FIG. 10 is a sample connector plate for connected butted frame beams.
For purposes of description herein, the terms “upper,” “lower,” “right,” “left,” “rear,” “front,” “vertical,” “horizontal,” and derivatives thereof shall relate to the invention as oriented in FIG. 1. However, it is to be understood that the invention may assume various orientations and step sequences, except where expressly specified to the contrary. It is also to be understood that the specific devices and processes illustrated in the attached drawings, and described in the following specification are simply exemplary embodiments of the inventive concepts defined in the appended claims. Hence, specific dimensions and other physical characteristics relating to the embodiments disclosed herein are not to be considered as limiting, unless the claims expressly state otherwise.
A preferred embodiment of a modular cart 20 is shown generally in FIG. 1. Modular cart 20 comprises a load carrying frame 22 supported by a wheeled carriage 24 for transporting items across a ground surface. Wheeled carriage 24 includes a front carriage assembly 26 and a rear carriage assembly 28. Carriage assemblies 26 and 28 are substantially identical and only front carriage assembly 26 is described herein for brevity.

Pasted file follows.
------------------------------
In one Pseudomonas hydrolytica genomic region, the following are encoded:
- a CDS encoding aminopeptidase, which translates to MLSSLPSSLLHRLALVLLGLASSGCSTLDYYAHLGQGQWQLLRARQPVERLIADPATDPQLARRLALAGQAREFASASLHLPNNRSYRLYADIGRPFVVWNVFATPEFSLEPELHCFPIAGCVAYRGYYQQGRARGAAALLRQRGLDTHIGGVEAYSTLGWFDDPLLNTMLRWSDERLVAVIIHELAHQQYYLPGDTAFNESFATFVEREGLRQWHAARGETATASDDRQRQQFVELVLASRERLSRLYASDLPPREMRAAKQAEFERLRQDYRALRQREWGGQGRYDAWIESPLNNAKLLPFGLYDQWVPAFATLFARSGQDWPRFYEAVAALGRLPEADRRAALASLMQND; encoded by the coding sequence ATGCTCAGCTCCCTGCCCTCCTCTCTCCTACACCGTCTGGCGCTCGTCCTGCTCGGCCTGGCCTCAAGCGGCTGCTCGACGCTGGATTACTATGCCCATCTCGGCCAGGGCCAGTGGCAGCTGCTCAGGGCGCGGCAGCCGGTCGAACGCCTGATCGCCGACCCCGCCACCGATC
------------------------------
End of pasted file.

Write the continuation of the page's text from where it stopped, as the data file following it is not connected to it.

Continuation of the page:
Turning to FIGS. 1-3, and particularly to FIG. 1 wherein front carriage assembly 26 is illustrated in an exploded manner. Front carriage assembly 26 includes an axle 30 and is more clearly shown in FIG. 4. In the preferred embodiment axle 30 generally takes the shape of a “T” with the cross member of the “T” being longer than the stem. In the preferred embodiment, axle 30 is fabricated from joined square tubular members such that crossbar 38 defines an internal passageway 40 extending from first end 34 to second end 36. Further, stem 42 is also fabricated from a square-tubular stock anddefines a second internal passageway 43. Stem 42 is positioned at a midpoint of crossbar 38 and second internal passageway 43 extends through the far wall of crossbar 38 such that second internal passageway 43 is unobstructed. A collar 44 is mounted to a top surface 46 of crossbar 38. Collar 44 is permanently affixed to top surface 46 and is positioned midway between first and second ends 34 and 36 of crossbar 38. A vertical central axis of collar 44defines a vertical midpoint axis 32 of axle 30 about which axle 30 pivots when front carriage 26 is mounted to load carrying frame 22. A first horizontal sleeve 48 is affixed to a near wall 52 of crossbar 38 and a second horizontal sleeve 50 is affixed to near wall 52 of crossbar 38 proximate to second end 36. Sleeves 48 and 50 further define first and second horizontal apertures 54 and 56. Apertures 54 and 56 extend through near wall 52 to communicate with first internal passageway 40. A vertical sleeve 58 is affixed to near wall 52 proximate to first end 34 of axle 30 anddefines a vertical aperture 60. The function and purpose of apertures 54, 56, and 60 are discussed in greater detail below.